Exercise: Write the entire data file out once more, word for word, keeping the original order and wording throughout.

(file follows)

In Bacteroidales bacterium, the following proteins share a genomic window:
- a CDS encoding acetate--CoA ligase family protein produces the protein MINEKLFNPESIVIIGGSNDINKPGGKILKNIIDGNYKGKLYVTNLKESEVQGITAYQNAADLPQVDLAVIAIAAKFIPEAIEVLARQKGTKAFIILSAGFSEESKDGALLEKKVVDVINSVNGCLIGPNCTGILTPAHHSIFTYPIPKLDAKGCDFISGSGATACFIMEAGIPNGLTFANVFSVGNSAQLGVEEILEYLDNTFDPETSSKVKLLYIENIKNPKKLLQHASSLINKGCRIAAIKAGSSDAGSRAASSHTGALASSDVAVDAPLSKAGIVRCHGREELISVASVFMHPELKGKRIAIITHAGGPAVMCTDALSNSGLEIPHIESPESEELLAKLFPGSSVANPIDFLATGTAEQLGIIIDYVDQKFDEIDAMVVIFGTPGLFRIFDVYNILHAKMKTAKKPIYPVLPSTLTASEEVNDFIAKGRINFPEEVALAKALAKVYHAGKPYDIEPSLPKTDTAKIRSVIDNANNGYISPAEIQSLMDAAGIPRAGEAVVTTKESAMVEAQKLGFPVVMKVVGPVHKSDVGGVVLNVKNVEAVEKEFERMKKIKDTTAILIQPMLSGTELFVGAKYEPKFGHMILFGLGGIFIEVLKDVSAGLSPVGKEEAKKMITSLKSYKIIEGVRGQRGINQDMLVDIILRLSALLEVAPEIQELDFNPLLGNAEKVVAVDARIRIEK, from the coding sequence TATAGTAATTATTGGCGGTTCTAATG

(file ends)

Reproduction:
In Bacteroidales bacterium, the following proteins share a genomic window:
- a CDS encoding acetate--CoA ligase family protein produces the protein MINEKLFNPESIVIIGGSNDINKPGGKILKNIIDGNYKGKLYVTNLKESEVQGITAYQNAADLPQVDLAVIAIAAKFIPEAIEVLARQKGTKAFIILSAGFSEESKDGALLEKKVVDVINSVNGCLIGPNCTGILTPAHHSIFTYPIPKLDAKGCDFISGSGATACFIMEAGIPNGLTFANVFSVGNSAQLGVEEILEYLDNTFDPETSSKVKLLYIENIKNPKKLLQHASSLINKGCRIAAIKAGSSDAGSRAASSHTGALASSDVAVDAPLSKAGIVRCHGREELISVASVFMHPELKGKRIAIITHAGGPAVMCTDALSNSGLEIPHIESPESEELLAKLFPGSSVANPIDFLATGTAEQLGIIIDYVDQKFDEIDAMVVIFGTPGLFRIFDVYNILHAKMKTAKKPIYPVLPSTLTASEEVNDFIAKGRINFPEEVALAKALAKVYHAGKPYDIEPSLPKTDTAKIRSVIDNANNGYISPAEIQSLMDAAGIPRAGEAVVTTKESAMVEAQKLGFPVVMKVVGPVHKSDVGGVVLNVKNVEAVEKEFERMKKIKDTTAILIQPMLSGTELFVGAKYEPKFGHMILFGLGGIFIEVLKDVSAGLSPVGKEEAKKMITSLKSYKIIEGVRGQRGINQDMLVDIILRLSALLEVAPEIQELDFNPLLGNAEKVVAVDARIRIEK, from the coding sequence TATAGTAATTATTGGCGGTTCTAATG